Develop physiological knowledge and practices to enable sustainable and affordable production of nutritious and high-quality fruits for the citizens and industry of Texas.
Teach one undergraduate and one graduate course in horticulture crop physiology in the Department of Horticultural Sciences.
Mentor and train the next generation of plant breeders, including students and post-Docs.
Publish in high-impact, peer-reviewed journals
Salary and Benefits: Salary is competitive and commensurate with background and experience. An attractive fringe benefits package is provided.
Ph.D. or equivalent doctoral degree in horticulture or a related plant science discipline, along with a strong knowledge and experience in whole-plant physiology and development of fruit crops, evidence of peer‐reviewed scholarly accomplishments in the area of plant physiology and excellent verbal and written communication skills are required. Demonstrated success in identifying critical issues, and act on those needs through research activities that resolve problems, and securing external grants and contracts is preferred. Relevant experience in plant physiology of fruit crops, and knowledge of state-of-the-art techniques applicable to horticulture crop physiology research, a minimum of two years of independent or postdoctoral research experience, along with at least one year of teaching experience at the undergraduate or graduate level is preferred.
Applications will only be accepted online at apply.interfolio.com/135691.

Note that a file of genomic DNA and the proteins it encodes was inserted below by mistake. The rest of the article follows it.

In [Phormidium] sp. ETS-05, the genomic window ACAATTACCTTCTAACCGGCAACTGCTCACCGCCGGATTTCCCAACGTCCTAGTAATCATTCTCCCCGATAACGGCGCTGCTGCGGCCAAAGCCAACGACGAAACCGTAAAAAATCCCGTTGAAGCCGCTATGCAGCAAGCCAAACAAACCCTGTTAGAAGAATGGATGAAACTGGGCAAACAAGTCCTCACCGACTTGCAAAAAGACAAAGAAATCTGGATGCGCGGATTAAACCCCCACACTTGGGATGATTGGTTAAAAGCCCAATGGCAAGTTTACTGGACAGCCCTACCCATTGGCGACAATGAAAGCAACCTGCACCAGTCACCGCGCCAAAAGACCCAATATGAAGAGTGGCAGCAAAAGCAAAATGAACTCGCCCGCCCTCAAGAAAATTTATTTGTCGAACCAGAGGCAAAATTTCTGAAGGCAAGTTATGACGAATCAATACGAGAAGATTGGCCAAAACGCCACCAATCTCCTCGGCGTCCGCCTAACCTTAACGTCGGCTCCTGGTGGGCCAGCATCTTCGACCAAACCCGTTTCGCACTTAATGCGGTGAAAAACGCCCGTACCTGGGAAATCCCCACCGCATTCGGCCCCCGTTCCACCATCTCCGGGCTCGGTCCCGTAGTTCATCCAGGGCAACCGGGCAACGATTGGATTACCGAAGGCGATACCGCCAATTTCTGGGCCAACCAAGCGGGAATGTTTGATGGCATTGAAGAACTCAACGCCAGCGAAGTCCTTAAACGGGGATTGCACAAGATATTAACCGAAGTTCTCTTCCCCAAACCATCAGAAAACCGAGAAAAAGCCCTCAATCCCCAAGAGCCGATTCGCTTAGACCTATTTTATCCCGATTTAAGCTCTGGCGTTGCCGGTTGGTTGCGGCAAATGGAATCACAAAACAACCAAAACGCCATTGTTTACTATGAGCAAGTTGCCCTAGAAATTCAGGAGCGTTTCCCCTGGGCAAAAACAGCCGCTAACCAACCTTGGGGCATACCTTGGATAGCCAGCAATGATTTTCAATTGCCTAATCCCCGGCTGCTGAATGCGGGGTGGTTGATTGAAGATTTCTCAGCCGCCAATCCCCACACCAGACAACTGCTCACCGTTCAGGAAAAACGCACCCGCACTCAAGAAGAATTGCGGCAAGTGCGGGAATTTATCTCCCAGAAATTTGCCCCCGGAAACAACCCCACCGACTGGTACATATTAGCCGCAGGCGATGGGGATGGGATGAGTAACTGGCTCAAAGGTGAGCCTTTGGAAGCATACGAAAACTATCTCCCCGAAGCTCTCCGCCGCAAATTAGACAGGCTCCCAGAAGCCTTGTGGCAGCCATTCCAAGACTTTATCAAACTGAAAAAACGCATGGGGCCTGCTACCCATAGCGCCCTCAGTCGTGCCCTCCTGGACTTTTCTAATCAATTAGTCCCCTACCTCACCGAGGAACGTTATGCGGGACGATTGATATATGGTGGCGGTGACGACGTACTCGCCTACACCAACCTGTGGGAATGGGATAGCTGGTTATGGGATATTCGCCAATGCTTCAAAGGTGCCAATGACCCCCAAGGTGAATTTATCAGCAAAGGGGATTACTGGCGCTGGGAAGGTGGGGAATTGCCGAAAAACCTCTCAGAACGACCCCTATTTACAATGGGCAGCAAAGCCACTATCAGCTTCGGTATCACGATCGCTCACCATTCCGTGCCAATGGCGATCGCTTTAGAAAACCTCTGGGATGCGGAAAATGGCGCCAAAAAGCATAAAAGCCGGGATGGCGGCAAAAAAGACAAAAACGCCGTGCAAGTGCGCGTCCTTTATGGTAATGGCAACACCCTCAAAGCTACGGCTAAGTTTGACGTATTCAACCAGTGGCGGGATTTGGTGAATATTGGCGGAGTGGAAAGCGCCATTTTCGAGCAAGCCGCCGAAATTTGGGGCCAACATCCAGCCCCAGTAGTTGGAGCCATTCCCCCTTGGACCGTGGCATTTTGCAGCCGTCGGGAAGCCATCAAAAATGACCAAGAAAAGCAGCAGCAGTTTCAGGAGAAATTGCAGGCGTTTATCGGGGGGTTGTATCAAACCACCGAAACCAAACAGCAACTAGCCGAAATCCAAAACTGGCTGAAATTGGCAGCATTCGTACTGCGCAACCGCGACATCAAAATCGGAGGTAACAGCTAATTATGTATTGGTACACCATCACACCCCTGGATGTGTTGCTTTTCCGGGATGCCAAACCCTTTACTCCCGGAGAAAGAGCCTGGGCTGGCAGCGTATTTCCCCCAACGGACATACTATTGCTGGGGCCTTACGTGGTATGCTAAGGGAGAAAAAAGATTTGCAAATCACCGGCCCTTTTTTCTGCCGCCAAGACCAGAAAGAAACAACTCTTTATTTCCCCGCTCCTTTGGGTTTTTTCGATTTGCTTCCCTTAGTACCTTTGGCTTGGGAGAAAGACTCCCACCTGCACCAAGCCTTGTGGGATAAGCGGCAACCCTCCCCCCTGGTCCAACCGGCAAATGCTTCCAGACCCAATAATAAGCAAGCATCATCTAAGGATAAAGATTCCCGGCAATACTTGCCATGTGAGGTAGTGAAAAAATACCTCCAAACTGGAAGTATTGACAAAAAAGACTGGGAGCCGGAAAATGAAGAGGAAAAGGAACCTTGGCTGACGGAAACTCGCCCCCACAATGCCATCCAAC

Applicants must upload the following components: (1) a Cover Letter (two-page limit), (2) Curriculum Vitae, (3) a Personal Statement (your statement should include your philosophy and plans for research, teaching and service, as applicable, and (4) Names and Contact Information of five (5) professional references.
To be given full consideration, please submit applications by January 22, 2024. The position will remain open until a suitable candidate is identified. The anticipated start date is August 1, 2024.
Questions: Address inquiries to Search Committee Co-Chairs: Hisashi Koiwa, Ph.D. - Phone: (979) 845-5282 Email: Hisashi.Koiwa@ag.tamu.edu and Justin Scheiner, Ph.D. Phone: (979) 845.1870 Email: Justin.Scheiner@ag.tamu.edu
This institution is using Interfolio's Faculty Search to conduct this search. Applicants to this position receive a free Dossier account and can send all application materials, including confidential letters of recommendation, free of charge.